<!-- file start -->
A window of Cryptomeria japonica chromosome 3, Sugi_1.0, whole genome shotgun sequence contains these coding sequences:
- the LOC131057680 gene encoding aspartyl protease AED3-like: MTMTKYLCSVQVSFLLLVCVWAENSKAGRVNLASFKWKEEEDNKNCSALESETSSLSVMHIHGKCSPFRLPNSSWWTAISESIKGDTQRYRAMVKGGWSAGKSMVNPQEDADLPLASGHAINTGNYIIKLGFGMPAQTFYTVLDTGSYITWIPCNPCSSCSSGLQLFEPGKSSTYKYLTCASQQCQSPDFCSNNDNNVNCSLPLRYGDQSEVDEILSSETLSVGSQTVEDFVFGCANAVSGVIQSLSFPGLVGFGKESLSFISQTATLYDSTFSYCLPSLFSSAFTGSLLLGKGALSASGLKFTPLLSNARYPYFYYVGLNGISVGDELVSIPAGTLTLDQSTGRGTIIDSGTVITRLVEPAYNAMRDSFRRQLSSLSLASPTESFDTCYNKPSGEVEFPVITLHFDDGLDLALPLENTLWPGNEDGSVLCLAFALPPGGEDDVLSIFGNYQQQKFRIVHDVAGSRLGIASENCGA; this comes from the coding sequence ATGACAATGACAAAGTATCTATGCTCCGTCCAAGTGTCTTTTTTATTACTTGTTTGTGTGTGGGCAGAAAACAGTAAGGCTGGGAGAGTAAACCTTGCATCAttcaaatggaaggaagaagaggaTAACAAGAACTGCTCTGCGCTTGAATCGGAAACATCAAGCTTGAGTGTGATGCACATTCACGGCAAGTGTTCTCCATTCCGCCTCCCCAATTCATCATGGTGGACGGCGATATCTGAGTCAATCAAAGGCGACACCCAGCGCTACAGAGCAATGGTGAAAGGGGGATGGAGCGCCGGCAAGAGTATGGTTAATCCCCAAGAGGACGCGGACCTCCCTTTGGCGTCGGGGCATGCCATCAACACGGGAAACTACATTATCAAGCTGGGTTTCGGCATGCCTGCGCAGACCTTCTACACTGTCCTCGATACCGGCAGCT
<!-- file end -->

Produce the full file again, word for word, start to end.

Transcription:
A window of Cryptomeria japonica chromosome 3, Sugi_1.0, whole genome shotgun sequence contains these coding sequences:
- the LOC131057680 gene encoding aspartyl protease AED3-like: MTMTKYLCSVQVSFLLLVCVWAENSKAGRVNLASFKWKEEEDNKNCSALESETSSLSVMHIHGKCSPFRLPNSSWWTAISESIKGDTQRYRAMVKGGWSAGKSMVNPQEDADLPLASGHAINTGNYIIKLGFGMPAQTFYTVLDTGSYITWIPCNPCSSCSSGLQLFEPGKSSTYKYLTCASQQCQSPDFCSNNDNNVNCSLPLRYGDQSEVDEILSSETLSVGSQTVEDFVFGCANAVSGVIQSLSFPGLVGFGKESLSFISQTATLYDSTFSYCLPSLFSSAFTGSLLLGKGALSASGLKFTPLLSNARYPYFYYVGLNGISVGDELVSIPAGTLTLDQSTGRGTIIDSGTVITRLVEPAYNAMRDSFRRQLSSLSLASPTESFDTCYNKPSGEVEFPVITLHFDDGLDLALPLENTLWPGNEDGSVLCLAFALPPGGEDDVLSIFGNYQQQKFRIVHDVAGSRLGIASENCGA; this comes from the coding sequence ATGACAATGACAAAGTATCTATGCTCCGTCCAAGTGTCTTTTTTATTACTTGTTTGTGTGTGGGCAGAAAACAGTAAGGCTGGGAGAGTAAACCTTGCATCAttcaaatggaaggaagaagaggaTAACAAGAACTGCTCTGCGCTTGAATCGGAAACATCAAGCTTGAGTGTGATGCACATTCACGGCAAGTGTTCTCCATTCCGCCTCCCCAATTCATCATGGTGGACGGCGATATCTGAGTCAATCAAAGGCGACACCCAGCGCTACAGAGCAATGGTGAAAGGGGGATGGAGCGCCGGCAAGAGTATGGTTAATCCCCAAGAGGACGCGGACCTCCCTTTGGCGTCGGGGCATGCCATCAACACGGGAAACTACATTATCAAGCTGGGTTTCGGCATGCCTGCGCAGACCTTCTACACTGTCCTCGATACCGGCAGCT